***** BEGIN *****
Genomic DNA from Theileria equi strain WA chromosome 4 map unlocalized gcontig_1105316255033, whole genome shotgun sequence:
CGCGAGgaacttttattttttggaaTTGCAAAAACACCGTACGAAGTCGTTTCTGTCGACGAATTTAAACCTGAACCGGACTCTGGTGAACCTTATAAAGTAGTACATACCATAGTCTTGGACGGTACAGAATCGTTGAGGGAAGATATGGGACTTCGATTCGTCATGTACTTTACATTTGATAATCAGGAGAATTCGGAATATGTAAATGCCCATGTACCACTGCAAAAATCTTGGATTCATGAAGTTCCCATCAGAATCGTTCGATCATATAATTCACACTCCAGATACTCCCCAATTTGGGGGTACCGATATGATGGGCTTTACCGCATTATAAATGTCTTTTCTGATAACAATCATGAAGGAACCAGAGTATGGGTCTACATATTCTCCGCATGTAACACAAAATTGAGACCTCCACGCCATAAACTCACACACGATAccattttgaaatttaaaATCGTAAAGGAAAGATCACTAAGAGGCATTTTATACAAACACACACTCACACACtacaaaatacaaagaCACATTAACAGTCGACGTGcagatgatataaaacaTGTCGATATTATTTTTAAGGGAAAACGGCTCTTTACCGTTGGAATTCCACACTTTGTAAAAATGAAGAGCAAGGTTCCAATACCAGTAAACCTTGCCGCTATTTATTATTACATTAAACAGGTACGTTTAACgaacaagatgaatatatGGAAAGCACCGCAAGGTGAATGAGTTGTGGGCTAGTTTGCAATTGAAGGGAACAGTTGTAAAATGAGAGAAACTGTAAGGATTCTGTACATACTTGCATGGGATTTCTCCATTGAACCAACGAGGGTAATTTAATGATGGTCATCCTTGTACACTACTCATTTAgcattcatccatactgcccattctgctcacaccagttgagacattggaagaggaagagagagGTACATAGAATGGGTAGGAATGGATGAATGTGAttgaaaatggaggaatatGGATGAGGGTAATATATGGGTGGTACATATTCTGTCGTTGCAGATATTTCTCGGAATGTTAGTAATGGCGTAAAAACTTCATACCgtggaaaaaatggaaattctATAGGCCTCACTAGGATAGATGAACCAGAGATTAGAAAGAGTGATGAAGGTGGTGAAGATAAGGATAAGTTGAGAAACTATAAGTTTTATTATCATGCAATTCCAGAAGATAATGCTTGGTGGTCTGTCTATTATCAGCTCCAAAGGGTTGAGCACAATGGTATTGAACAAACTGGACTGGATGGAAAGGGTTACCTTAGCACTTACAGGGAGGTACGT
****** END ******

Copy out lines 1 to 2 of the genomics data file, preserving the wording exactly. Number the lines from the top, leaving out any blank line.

Genomic DNA from Theileria equi strain WA chromosome 4 map unlocalized gcontig_1105316255033, whole genome shotgun sequence:
CGCGAGgaacttttattttttggaaTTGCAAAAACACCGTACGAAGTCGTTTCTGTCGACGAATTTAAACCTGAACCGGACTCTGGTGAACCTTATAAAGTAGTACATACCATAGTCTTGGACGGTACAGAATCGTTGAGGGAAGATATGGGACTTCGATTCGTCATGTACTTTACATTTGATAATCAGGAGAATTCGGAATATGTAAATGCCCATGTACCACTGCAAAAATCTTGGATTCATGAAGTTCCCATCAGAATCGTTCGATCATATAATTCACACTCCAGATACTCCCCAATTTGGGGGTACCGATATGATGGGCTTTACCGCATTATAAATGTCTTTTCTGATAACAATCATGAAGGAACCAGAGTATGGGTCTACATATTCTCCGCATGTAACACAAAATTGAGACCTCCACGCCATAAACTCACACACGATAccattttgaaatttaaaATCGTAAAGGAAAGATCACTAAGAGGCATTTTATACAAACACACACTCACACACtacaaaatacaaagaCACATTAACAGTCGACGTGcagatgatataaaacaTGTCGATATTATTTTTAAGGGAAAACGGCTCTTTACCGTTGGAATTCCACACTTTGTAAAAATGAAGAGCAAGGTTCCAATACCAGTAAACCTTGCCGCTATTTATTATTACATTAAACAGGTACGTTTAACgaacaagatgaatatatGGAAAGCACCGCAAGGTGAATGAGTTGTGGGCTAGTTTGCAATTGAAGGGAACAGTTGTAAAATGAGAGAAACTGTAAGGATTCTGTACATACTTGCATGGGATTTCTCCATTGAACCAACGAGGGTAATTTAATGATGGTCATCCTTGTACACTACTCATTTAgcattcatccatactgcccattctgctcacaccagttgagacattggaagaggaagagagagGTACATAGAATGGGTAGGAATGGATGAATGTGAttgaaaatggaggaatatGGATGAGGGTAATATATGGGTGGTACATATTCTGTCGTTGCAGATATTTCTCGGAATGTTAGTAATGGCGTAAAAACTTCATACCgtggaaaaaatggaaattctATAGGCCTCACTAGGATAGATGAACCAGAGATTAGAAAGAGTGATGAAGGTGGTGAAGATAAGGATAAGTTGAGAAACTATAAGTTTTATTATCATGCAATTCCAGAAGATAATGCTTGGTGGTCTGTCTATTATCAGCTCCAAAGGGTTGAGCACAATGGTATTGAACAAACTGGACTGGATGGAAAGGGTTACCTTAGCACTTACAGGGAGGTACGT